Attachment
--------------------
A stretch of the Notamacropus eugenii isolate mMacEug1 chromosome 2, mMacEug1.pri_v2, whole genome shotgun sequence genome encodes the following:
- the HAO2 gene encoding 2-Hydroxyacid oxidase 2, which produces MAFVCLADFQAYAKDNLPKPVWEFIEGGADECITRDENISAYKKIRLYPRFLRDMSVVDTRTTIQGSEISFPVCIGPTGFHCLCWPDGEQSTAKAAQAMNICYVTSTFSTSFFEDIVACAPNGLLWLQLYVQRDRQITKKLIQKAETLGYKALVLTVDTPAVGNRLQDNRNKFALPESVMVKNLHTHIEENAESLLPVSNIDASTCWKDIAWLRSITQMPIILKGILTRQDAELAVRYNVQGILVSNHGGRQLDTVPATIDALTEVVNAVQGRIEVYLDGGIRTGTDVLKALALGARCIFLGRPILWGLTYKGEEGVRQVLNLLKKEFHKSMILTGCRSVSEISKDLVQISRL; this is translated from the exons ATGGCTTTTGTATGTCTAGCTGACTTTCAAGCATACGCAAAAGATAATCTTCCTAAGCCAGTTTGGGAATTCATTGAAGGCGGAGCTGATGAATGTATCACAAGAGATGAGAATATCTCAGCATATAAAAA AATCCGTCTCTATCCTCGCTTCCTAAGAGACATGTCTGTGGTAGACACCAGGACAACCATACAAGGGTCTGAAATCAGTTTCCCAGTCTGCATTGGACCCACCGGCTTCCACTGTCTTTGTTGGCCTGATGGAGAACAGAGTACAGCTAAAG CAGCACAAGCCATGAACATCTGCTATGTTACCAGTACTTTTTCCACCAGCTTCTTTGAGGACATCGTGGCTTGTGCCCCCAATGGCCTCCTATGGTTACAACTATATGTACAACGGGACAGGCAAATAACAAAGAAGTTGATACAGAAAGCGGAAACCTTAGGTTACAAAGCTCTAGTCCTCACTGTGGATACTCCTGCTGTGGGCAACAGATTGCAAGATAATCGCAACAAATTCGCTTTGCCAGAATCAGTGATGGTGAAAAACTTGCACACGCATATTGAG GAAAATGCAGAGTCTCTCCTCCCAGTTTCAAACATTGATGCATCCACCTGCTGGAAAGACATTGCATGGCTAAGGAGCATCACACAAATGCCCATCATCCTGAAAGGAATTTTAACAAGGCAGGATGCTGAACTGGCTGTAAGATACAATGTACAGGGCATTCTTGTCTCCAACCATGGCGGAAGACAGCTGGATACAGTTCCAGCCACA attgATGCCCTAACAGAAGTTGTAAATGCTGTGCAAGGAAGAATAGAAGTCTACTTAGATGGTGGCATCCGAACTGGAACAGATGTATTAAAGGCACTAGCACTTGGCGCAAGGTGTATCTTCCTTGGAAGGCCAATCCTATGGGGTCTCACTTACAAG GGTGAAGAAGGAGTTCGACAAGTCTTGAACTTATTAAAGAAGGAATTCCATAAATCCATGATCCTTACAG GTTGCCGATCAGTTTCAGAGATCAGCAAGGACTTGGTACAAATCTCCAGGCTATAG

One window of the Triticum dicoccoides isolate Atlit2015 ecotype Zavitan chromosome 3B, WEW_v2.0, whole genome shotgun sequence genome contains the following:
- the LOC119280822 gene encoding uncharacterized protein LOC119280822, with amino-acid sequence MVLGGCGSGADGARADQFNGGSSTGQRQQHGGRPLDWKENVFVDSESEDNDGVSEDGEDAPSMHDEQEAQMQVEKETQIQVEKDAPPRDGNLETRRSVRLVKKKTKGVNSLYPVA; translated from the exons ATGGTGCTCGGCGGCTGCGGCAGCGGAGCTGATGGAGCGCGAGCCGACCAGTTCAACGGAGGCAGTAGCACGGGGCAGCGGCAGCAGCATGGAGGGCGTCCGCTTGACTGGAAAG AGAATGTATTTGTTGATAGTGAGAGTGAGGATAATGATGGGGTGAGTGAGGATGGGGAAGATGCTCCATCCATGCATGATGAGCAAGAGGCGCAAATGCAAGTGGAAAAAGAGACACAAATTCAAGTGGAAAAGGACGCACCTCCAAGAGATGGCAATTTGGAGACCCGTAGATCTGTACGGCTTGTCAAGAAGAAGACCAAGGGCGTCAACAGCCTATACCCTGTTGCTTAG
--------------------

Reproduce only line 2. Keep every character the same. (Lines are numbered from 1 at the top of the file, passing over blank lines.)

- the HAO2 gene encoding 2-Hydroxyacid oxidase 2, which produces MAFVCLADFQAYAKDNLPKPVWEFIEGGADECITRDENISAYKKIRLYPRFLRDMSVVDTRTTIQGSEISFPVCIGPTGFHCLCWPDGEQSTAKAAQAMNICYVTSTFSTSFFEDIVACAPNGLLWLQLYVQRDRQITKKLIQKAETLGYKALVLTVDTPAVGNRLQDNRNKFALPESVMVKNLHTHIEENAESLLPVSNIDASTCWKDIAWLRSITQMPIILKGILTRQDAELAVRYNVQGILVSNHGGRQLDTVPATIDALTEVVNAVQGRIEVYLDGGIRTGTDVLKALALGARCIFLGRPILWGLTYKGEEGVRQVLNLLKKEFHKSMILTGCRSVSEISKDLVQISRL; this is translated from the exons ATGGCTTTTGTATGTCTAGCTGACTTTCAAGCATACGCAAAAGATAATCTTCCTAAGCCAGTTTGGGAATTCATTGAAGGCGGAGCTGATGAATGTATCACAAGAGATGAGAATATCTCAGCATATAAAAA AATCCGTCTCTATCCTCGCTTCCTAAGAGACATGTCTGTGGTAGACACCAGGACAACCATACAAGGGTCTGAAATCAGTTTCCCAGTCTGCATTGGACCCACCGGCTTCCACTGTCTTTGTTGGCCTGATGGAGAACAGAGTACAGCTAAAG CAGCACAAGCCATGAACATCTGCTATGTTACCAGTACTTTTTCCACCAGCTTCTTTGAGGACATCGTGGCTTGTGCCCCCAATGGCCTCCTATGGTTACAACTATATGTACAACGGGACAGGCAAATAACAAAGAAGTTGATACAGAAAGCGGAAACCTTAGGTTACAAAGCTCTAGTCCTCACTGTGGATACTCCTGCTGTGGGCAACAGATTGCAAGATAATCGCAACAAATTCGCTTTGCCAGAATCAGTGATGGTGAAAAACTTGCACACGCATATTGAG GAAAATGCAGAGTCTCTCCTCCCAGTTTCAAACATTGATGCATCCACCTGCTGGAAAGACATTGCATGGCTAAGGAGCATCACACAAATGCCCATCATCCTGAAAGGAATTTTAACAAGGCAGGATGCTGAACTGGCTGTAAGATACAATGTACAGGGCATTCTTGTCTCCAACCATGGCGGAAGACAGCTGGATACAGTTCCAGCCACA attgATGCCCTAACAGAAGTTGTAAATGCTGTGCAAGGAAGAATAGAAGTCTACTTAGATGGTGGCATCCGAACTGGAACAGATGTATTAAAGGCACTAGCACTTGGCGCAAGGTGTATCTTCCTTGGAAGGCCAATCCTATGGGGTCTCACTTACAAG GGTGAAGAAGGAGTTCGACAAGTCTTGAACTTATTAAAGAAGGAATTCCATAAATCCATGATCCTTACAG GTTGCCGATCAGTTTCAGAGATCAGCAAGGACTTGGTACAAATCTCCAGGCTATAG